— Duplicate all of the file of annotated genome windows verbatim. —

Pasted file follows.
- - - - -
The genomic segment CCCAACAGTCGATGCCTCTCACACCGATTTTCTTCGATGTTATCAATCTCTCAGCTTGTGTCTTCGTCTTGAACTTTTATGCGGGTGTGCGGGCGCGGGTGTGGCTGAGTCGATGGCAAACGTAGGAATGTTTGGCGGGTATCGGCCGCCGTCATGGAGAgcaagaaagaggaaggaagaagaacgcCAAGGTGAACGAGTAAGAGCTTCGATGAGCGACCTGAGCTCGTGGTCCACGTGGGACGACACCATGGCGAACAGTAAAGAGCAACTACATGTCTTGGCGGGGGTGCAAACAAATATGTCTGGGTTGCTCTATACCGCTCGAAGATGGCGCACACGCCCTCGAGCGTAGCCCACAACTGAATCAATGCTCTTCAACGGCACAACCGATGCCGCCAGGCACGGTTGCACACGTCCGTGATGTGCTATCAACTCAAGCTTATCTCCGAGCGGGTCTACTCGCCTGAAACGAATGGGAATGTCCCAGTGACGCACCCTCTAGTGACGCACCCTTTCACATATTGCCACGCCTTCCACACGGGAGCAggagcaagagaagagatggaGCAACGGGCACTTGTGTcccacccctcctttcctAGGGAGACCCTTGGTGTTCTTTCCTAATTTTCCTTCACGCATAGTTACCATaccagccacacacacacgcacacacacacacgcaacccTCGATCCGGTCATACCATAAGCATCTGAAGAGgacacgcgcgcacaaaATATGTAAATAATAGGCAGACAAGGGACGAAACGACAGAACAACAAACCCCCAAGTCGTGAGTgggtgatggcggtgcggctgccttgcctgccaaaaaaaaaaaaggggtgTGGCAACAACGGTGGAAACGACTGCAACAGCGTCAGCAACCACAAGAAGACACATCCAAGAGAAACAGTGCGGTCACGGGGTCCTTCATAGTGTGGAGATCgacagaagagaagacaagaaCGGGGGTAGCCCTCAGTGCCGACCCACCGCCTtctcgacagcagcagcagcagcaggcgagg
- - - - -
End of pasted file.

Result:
The genomic segment CCCAACAGTCGATGCCTCTCACACCGATTTTCTTCGATGTTATCAATCTCTCAGCTTGTGTCTTCGTCTTGAACTTTTATGCGGGTGTGCGGGCGCGGGTGTGGCTGAGTCGATGGCAAACGTAGGAATGTTTGGCGGGTATCGGCCGCCGTCATGGAGAgcaagaaagaggaaggaagaagaacgcCAAGGTGAACGAGTAAGAGCTTCGATGAGCGACCTGAGCTCGTGGTCCACGTGGGACGACACCATGGCGAACAGTAAAGAGCAACTACATGTCTTGGCGGGGGTGCAAACAAATATGTCTGGGTTGCTCTATACCGCTCGAAGATGGCGCACACGCCCTCGAGCGTAGCCCACAACTGAATCAATGCTCTTCAACGGCACAACCGATGCCGCCAGGCACGGTTGCACACGTCCGTGATGTGCTATCAACTCAAGCTTATCTCCGAGCGGGTCTACTCGCCTGAAACGAATGGGAATGTCCCAGTGACGCACCCTCTAGTGACGCACCCTTTCACATATTGCCACGCCTTCCACACGGGAGCAggagcaagagaagagatggaGCAACGGGCACTTGTGTcccacccctcctttcctAGGGAGACCCTTGGTGTTCTTTCCTAATTTTCCTTCACGCATAGTTACCATaccagccacacacacacgcacacacacacacgcaacccTCGATCCGGTCATACCATAAGCATCTGAAGAGgacacgcgcgcacaaaATATGTAAATAATAGGCAGACAAGGGACGAAACGACAGAACAACAAACCCCCAAGTCGTGAGTgggtgatggcggtgcggctgccttgcctgccaaaaaaaaaaaaggggtgTGGCAACAACGGTGGAAACGACTGCAACAGCGTCAGCAACCACAAGAAGACACATCCAAGAGAAACAGTGCGGTCACGGGGTCCTTCATAGTGTGGAGATCgacagaagagaagacaagaaCGGGGGTAGCCCTCAGTGCCGACCCACCGCCTtctcgacagcagcagcagcagcaggcgagg